Govan Law Centre takes aim at Serco’s proposed summary eviction of up to 300 asylum seekers in Glasgow



Mike Dailly

Govan Law Centre is working with MPs, Glasgow City Council, and a number of third sector agencies and charities to identify affected asylum seekers with a view to raising legal proceedings to prevent Serco from summarily evicting people who are asylum seekers in Glasgow.

GLC will also explore the potential for individual just satisfaction claims for unlawful eviction under section 8 of the Human Rights Act 1998 against Serco/Home Office.

Principal solicitor and solicitor advocate Mike Dailly said: “Scots common law has long since prohibited eviction without due process of law against residential occupiers.

“In Scotland, it is generally necessary to obtain a decree for ejection from the court as opposed to taking the law into you own hands – known as summary eviction or eviction brevi manu – which is generally a criminal offence and a civil wrong.”

Serco has announced its intention to evict asylum seekers, and their families, in Glasgow by giving a brief period of written notice that they will change the locks to a person’s home.

GLC believes this proposed course of action appears to be unlawful and is fraught with a number of significant legal problems which are summarised below.

Glasgow asylum seekers occupy properties by virtue of a contractual occupancy agreement with Serco. They fall within the definition of a “residential occupier” in terms of section 22(5) of the Rent (Scotland) Act 1984. It is a statutory criminal offence to undertake acts likely to interfere with the peace or comfort of a residential occupier which will likely cause them to give up a right of occupation (section 22(2), 1984 Act).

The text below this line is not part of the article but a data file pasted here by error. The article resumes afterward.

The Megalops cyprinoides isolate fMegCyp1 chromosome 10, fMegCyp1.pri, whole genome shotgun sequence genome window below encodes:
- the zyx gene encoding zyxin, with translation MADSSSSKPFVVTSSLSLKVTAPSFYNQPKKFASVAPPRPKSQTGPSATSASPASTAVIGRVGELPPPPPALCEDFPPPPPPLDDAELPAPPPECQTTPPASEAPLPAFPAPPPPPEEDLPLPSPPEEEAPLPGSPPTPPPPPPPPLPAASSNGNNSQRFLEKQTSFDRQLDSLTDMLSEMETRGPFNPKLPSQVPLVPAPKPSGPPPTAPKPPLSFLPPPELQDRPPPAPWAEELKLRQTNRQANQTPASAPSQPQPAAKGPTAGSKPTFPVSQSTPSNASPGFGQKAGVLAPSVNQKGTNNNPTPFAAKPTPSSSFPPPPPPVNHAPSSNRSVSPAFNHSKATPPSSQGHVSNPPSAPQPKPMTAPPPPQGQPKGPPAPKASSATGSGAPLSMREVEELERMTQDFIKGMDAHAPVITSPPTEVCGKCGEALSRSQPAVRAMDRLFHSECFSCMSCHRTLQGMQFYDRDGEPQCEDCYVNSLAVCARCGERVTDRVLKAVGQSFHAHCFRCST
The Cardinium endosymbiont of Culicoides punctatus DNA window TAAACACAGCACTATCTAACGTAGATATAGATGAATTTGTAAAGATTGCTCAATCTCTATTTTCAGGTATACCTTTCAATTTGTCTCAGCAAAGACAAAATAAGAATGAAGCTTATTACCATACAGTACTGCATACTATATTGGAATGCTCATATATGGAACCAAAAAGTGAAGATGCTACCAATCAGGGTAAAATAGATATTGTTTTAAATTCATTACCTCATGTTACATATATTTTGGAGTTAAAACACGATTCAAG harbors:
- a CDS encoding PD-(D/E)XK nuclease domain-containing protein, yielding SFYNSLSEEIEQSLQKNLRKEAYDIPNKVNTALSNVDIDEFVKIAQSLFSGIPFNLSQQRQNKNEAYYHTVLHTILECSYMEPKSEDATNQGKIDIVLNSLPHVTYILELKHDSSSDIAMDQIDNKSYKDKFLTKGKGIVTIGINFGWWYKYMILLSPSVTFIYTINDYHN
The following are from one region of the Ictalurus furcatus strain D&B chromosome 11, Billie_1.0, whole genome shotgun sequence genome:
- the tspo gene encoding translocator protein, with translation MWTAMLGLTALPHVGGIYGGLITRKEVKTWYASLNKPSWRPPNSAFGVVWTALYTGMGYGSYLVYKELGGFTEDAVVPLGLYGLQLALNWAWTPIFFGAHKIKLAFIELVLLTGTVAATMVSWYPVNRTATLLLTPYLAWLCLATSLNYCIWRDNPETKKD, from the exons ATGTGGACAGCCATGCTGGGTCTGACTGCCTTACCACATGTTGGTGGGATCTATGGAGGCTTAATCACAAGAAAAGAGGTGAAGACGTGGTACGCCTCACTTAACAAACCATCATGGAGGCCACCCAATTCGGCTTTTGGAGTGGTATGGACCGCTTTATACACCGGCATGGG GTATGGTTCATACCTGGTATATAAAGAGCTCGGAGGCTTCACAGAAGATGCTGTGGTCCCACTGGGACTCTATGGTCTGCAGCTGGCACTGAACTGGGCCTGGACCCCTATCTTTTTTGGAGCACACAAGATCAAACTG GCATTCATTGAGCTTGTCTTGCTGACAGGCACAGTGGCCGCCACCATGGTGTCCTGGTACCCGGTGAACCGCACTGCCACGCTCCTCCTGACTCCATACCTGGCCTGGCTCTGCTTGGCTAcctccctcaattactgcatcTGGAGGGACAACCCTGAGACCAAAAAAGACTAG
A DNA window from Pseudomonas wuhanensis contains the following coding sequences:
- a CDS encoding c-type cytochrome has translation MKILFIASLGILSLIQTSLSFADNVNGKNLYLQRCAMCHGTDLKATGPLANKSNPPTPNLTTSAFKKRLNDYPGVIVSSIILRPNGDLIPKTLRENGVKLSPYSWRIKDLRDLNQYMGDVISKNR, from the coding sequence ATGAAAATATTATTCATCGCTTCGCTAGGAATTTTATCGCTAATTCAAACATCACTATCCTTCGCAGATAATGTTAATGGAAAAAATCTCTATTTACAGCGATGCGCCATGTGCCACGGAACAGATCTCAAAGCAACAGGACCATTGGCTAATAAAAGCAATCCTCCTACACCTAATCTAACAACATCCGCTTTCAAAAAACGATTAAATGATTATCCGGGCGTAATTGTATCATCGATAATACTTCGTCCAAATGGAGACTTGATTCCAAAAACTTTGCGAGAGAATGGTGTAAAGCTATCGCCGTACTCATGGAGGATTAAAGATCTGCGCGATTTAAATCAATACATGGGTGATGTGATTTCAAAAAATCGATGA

The act of serving written notice that the locks of a home will be changed appears to be a criminal offence. It should be noted that section 22 is a standalone statutory provision, and while the protection afforded by section 23 of the 1984 Act is excluded for asylum seekers by virtue of section 23A, there is absolutely no doubt that section 22 applies to asylum seekers as it does to any other residential occupier.

It is a separate statutory criminal offence in terms of section 22(1) of the Rent (Scotland) Act 1984 to unlawfully deprive, or to attempt to deprive, a residential occupier of any premises of his or her occupation. Scots common law is unaffected by the 1984 Act (see section 23(5)).

Can Serco unilaterally terminate an asylum seeker’s occupancy agreement? Serco may purport to do so, however clause 4.1 of their agreement states: “This agreement shall terminate upon the determination of the Occupant’s asylum claim, subject to service of written notice in terms of 4.2 hereof”. The problem Serco has is asylum claims are subject to rights of appeal, judicial review, and indeed fresh claims based upon a material change of fact.

If an asylum claim is appealed or renewed clause 4.1 cannot apply – nor can Serco be certain it does apply – and any change of locks would clearly be unlawful. It should also be noted clause 4.2 makes no provision for the period of written notice, opening up scope for a separate contractual interpretation challenge based upon Scots common law and relevant case law.

The occupancy agreement of asylum seekers in Glasgow may well meet the basic requirements for a lease at Scots common law. If so, eviction can only take place following a valid notice to quit and where the court has granted decree for ejection. In Govan Law Centre’s leading common law unlawful eviction case of Conway v GCC 2001 SLT 1472 (Note), 1999 SCLR 248, a hostel occupier who shared a room was unlawfully evicted when she was not given reasonable notice at common law.

She would have been able to qualify as a common law tenant if she had exclusive possession of at least a room. Glasgow asylum seekers generally have exclusive possession of an entire flat. A consideration for the accommodation is paid to Serco by the Home Office for the occupier’s stay, in a similar way that housing benefit is paid to a landlord for a tenant who meets the housing benefit means testing criteria.